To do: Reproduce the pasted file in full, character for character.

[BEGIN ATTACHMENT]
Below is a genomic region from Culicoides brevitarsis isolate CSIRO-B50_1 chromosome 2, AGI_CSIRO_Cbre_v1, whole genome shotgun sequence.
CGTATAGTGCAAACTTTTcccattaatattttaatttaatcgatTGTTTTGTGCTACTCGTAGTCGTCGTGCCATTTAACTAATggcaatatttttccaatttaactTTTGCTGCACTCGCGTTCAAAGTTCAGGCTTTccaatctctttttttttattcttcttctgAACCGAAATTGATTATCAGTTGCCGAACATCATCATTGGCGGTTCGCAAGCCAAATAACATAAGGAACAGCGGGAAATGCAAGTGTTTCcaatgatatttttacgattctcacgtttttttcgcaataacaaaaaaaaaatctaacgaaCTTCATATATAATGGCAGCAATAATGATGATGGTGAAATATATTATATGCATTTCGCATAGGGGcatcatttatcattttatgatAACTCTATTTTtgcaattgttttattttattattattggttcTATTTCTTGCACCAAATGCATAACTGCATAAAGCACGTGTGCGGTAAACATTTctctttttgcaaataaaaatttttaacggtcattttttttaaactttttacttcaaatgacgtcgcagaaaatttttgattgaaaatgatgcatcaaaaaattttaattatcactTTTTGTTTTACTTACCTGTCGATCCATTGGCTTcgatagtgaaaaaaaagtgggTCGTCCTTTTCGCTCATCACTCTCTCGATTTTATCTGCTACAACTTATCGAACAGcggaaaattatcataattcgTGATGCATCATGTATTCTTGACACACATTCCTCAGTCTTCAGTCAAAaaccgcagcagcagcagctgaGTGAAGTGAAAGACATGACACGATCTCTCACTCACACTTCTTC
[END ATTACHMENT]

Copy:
Below is a genomic region from Culicoides brevitarsis isolate CSIRO-B50_1 chromosome 2, AGI_CSIRO_Cbre_v1, whole genome shotgun sequence.
CGTATAGTGCAAACTTTTcccattaatattttaatttaatcgatTGTTTTGTGCTACTCGTAGTCGTCGTGCCATTTAACTAATggcaatatttttccaatttaactTTTGCTGCACTCGCGTTCAAAGTTCAGGCTTTccaatctctttttttttattcttcttctgAACCGAAATTGATTATCAGTTGCCGAACATCATCATTGGCGGTTCGCAAGCCAAATAACATAAGGAACAGCGGGAAATGCAAGTGTTTCcaatgatatttttacgattctcacgtttttttcgcaataacaaaaaaaaaatctaacgaaCTTCATATATAATGGCAGCAATAATGATGATGGTGAAATATATTATATGCATTTCGCATAGGGGcatcatttatcattttatgatAACTCTATTTTtgcaattgttttattttattattattggttcTATTTCTTGCACCAAATGCATAACTGCATAAAGCACGTGTGCGGTAAACATTTctctttttgcaaataaaaatttttaacggtcattttttttaaactttttacttcaaatgacgtcgcagaaaatttttgattgaaaatgatgcatcaaaaaattttaattatcactTTTTGTTTTACTTACCTGTCGATCCATTGGCTTcgatagtgaaaaaaaagtgggTCGTCCTTTTCGCTCATCACTCTCTCGATTTTATCTGCTACAACTTATCGAACAGcggaaaattatcataattcgTGATGCATCATGTATTCTTGACACACATTCCTCAGTCTTCAGTCAAAaaccgcagcagcagcagctgaGTGAAGTGAAAGACATGACACGATCTCTCACTCACACTTCTTC